The European Space Agency (ESA) Earth Explorer satellite Aeolus provides continuous proﬁles of the horizontal line-of-sight wind component globally from space. It was successfully launched in August 2018 with the goal to improve numerical weather prediction (NWP). Aeolus data have already been successfully assimilated into several NWP models and have already helped to signiﬁcantly improve the quality of weather forecasts. To achieve this major milestone the identiﬁcation and correction of several systematic error sources were necessary. One of them is related to small ﬂuctuations of the temperatures across the 1.5 m diameter primary mirror of the telescope which cause varying wind biases along the orbit of up to 8 m s−1. This paper presents a detailed overview of the inﬂuence of the telescope temperature variations on the Aeolus wind products and describes the approach to correct for this systematic error source in the operational near-real-time (NRT) processing. It was shown that the telescope temperature variations along the orbit are due to changes in the top-of-atmosphere reﬂected shortwave and outgoing longwave radiation of the Earth and the related response of the telescope’s thermal control system. To correct for this effect ECMWF model-equivalent winds are used as a reference to describe the wind bias in a multiple linear regression model as a function of various temperature sensors located on the primary telescope mirror. This correction scheme has been in operational use at ECMWF since April 2020 and is capable of reducing a large part of the telescope-induced wind bias. In cases where the inﬂuence of the temperature variations is particularly strong it was shown that the bias correction can improve the orbital bias variation by up to 53 %. Moreover, it was demonstrated that the approach of using ECMWF model-equivalent winds is justiﬁed by the fact that the global bias of model u-component winds with respect to radiosondes is smaller than 0.3 m s−1. Furthermore, this paper presents the alternative of using Aeolus ground return winds which serve as a zero-wind reference in the multiple linear regression model. The results show that the approach based on ground return winds only performs 10.8 % worse than the ECMWF model-based approach and thus has a good potential for future applications for upcoming reprocessing campaigns or even in the NRT processing of Aeolus wind products.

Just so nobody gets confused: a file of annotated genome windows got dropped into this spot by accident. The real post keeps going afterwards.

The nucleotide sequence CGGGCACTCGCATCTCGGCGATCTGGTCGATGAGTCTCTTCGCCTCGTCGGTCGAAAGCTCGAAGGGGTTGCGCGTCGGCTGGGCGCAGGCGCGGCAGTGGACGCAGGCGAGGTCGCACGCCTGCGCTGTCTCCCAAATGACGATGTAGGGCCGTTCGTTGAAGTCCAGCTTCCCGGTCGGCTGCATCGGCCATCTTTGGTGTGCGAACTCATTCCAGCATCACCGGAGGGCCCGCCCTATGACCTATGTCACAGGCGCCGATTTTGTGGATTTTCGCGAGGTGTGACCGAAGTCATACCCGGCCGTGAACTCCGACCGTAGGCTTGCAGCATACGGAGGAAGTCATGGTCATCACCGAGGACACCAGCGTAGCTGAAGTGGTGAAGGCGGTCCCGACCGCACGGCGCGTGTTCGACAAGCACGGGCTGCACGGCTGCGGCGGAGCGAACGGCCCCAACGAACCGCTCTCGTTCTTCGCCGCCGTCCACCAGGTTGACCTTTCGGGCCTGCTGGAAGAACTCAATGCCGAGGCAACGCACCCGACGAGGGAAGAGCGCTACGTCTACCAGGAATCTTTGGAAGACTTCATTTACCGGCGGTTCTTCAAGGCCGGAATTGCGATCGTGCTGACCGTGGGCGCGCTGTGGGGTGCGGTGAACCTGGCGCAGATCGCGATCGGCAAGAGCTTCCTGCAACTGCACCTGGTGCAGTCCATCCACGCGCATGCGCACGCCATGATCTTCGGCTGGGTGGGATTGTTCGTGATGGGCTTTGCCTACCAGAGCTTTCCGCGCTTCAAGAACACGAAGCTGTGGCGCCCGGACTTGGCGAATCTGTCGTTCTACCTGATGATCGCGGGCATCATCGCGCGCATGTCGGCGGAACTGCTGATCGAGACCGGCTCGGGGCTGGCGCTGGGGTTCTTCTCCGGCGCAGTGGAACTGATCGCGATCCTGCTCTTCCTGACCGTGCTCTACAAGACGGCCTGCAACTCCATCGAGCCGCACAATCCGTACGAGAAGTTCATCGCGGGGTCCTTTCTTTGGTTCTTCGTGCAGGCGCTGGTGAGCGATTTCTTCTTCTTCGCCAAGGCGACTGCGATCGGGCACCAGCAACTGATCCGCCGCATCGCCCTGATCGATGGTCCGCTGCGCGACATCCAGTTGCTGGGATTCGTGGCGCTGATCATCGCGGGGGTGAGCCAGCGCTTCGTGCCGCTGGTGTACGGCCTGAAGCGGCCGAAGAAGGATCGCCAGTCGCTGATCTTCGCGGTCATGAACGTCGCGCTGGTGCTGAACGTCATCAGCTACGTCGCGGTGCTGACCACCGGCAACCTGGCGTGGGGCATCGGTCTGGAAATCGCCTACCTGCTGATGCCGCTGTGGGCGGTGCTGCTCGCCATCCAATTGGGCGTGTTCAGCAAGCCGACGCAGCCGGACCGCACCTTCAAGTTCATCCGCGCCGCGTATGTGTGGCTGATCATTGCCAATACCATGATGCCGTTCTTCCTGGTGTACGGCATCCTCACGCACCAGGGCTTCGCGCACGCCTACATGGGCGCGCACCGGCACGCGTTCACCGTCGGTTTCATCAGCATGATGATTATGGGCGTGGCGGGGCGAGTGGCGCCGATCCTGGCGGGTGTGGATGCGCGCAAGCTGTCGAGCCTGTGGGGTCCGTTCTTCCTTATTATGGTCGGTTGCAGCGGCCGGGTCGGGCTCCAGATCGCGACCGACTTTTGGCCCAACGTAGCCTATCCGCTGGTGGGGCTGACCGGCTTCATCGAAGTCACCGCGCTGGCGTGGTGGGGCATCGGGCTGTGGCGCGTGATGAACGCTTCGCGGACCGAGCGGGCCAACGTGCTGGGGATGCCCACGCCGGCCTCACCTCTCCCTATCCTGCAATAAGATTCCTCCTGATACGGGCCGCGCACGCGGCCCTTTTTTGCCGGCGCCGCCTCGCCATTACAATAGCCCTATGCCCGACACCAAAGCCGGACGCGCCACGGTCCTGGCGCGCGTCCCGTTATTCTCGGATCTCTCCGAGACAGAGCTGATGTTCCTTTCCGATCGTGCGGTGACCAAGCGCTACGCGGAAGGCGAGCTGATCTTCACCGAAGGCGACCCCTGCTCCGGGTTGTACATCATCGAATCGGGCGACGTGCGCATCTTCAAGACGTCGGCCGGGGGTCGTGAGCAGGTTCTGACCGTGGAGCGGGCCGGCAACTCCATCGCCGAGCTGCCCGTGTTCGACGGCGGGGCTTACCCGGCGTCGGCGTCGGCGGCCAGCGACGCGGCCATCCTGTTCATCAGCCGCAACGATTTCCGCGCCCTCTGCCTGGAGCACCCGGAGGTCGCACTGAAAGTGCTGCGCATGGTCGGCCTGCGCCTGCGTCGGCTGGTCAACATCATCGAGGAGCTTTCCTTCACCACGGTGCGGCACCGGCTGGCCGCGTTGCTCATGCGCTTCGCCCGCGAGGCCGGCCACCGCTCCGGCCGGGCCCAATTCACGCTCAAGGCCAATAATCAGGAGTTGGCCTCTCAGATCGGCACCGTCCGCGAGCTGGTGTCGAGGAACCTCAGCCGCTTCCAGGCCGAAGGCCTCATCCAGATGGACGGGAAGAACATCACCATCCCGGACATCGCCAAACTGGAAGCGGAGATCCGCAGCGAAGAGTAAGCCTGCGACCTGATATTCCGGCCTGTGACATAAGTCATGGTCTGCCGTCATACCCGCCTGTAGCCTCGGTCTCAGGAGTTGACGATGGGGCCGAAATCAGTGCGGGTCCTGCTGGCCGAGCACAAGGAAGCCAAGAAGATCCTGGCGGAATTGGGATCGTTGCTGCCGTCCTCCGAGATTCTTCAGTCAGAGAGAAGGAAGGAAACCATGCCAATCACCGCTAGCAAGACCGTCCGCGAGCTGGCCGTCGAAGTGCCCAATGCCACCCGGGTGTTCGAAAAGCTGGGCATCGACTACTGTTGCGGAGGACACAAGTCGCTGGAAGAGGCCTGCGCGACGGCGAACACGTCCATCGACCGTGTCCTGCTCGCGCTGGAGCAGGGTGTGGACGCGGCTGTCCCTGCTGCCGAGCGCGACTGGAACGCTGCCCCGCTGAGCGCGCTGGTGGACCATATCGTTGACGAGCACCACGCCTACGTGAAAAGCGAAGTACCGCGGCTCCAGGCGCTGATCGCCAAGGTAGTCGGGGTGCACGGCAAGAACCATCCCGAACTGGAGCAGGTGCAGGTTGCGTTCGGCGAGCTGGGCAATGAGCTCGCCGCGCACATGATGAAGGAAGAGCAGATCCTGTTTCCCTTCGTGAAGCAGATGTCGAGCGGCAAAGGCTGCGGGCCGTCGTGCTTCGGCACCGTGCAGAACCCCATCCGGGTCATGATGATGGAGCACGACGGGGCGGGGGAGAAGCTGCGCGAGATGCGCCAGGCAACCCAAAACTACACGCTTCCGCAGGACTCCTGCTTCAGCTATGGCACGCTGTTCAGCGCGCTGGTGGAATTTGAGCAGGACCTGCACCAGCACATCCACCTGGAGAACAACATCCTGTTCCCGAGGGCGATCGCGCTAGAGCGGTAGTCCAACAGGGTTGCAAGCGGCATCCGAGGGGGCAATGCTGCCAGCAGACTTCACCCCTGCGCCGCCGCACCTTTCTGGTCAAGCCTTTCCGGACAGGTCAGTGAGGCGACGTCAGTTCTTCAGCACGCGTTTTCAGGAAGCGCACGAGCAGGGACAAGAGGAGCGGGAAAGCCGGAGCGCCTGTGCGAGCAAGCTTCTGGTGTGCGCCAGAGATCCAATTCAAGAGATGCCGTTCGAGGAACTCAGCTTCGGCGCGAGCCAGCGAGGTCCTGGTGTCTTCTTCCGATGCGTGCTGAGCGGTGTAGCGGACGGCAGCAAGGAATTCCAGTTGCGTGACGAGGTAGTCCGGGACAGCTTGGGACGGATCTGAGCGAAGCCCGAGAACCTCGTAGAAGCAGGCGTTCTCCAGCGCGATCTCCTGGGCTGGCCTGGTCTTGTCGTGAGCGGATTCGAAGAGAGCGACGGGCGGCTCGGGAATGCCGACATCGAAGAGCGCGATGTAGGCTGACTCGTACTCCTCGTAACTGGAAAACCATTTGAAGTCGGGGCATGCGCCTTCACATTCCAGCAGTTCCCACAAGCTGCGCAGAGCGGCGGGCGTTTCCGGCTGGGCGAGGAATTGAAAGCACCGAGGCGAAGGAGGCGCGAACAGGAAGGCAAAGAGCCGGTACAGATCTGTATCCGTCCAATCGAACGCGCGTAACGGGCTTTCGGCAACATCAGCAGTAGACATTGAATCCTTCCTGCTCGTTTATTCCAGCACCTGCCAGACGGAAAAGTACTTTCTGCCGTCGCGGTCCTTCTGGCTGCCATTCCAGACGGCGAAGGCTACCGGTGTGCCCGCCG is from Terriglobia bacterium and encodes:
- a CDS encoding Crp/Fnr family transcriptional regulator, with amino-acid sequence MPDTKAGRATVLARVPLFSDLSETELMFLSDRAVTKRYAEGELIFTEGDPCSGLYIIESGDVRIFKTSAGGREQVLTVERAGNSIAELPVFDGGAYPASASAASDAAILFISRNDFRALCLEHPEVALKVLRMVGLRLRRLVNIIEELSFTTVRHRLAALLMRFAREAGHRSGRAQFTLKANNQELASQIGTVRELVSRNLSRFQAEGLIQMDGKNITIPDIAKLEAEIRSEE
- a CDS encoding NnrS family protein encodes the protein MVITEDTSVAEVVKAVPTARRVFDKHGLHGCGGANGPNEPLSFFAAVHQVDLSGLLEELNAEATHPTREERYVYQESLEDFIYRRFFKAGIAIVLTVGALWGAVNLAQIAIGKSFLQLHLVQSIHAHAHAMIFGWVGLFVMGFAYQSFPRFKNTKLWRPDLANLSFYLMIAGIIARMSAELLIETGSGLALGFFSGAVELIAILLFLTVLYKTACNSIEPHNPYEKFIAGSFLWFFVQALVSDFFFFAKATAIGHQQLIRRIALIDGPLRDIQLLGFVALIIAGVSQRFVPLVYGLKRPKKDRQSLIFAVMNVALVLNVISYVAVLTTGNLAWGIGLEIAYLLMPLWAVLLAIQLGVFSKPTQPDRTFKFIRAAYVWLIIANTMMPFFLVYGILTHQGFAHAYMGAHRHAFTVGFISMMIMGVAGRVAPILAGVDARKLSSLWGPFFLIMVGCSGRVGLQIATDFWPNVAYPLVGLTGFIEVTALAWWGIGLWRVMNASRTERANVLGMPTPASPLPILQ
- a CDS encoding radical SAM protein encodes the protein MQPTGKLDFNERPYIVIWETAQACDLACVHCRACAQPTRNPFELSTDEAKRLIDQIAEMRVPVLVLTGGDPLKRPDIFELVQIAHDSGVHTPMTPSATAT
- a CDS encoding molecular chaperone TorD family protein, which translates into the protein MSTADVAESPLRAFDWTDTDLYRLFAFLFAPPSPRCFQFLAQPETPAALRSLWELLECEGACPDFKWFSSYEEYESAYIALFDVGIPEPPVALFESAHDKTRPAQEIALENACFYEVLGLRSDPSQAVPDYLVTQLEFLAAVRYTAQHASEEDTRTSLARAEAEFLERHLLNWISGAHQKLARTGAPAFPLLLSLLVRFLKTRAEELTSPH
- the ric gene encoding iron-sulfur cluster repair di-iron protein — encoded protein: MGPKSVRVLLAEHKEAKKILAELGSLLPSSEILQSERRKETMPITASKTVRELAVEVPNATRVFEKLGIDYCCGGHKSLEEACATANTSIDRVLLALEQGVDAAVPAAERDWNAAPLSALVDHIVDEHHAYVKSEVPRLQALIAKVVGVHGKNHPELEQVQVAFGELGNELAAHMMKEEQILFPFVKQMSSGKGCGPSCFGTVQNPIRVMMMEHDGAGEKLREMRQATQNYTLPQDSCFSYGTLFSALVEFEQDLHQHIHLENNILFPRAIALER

Fabian Weiler, Michael Rennie, Thomas Kanitz, Lars Isaksen, Elena Checa, Jos de Kloe, Ngozi Okunde, and Oliver Reitebuch
. Correction of wind bias for the lidar on board Aeolus using telescope temperatures
Journal: Atmos. Meas. Tech., Volume: 14 (11), Year: 2021, First page: 7167, Last page: 7185, doi: 10.5194/amt-14-7167-2021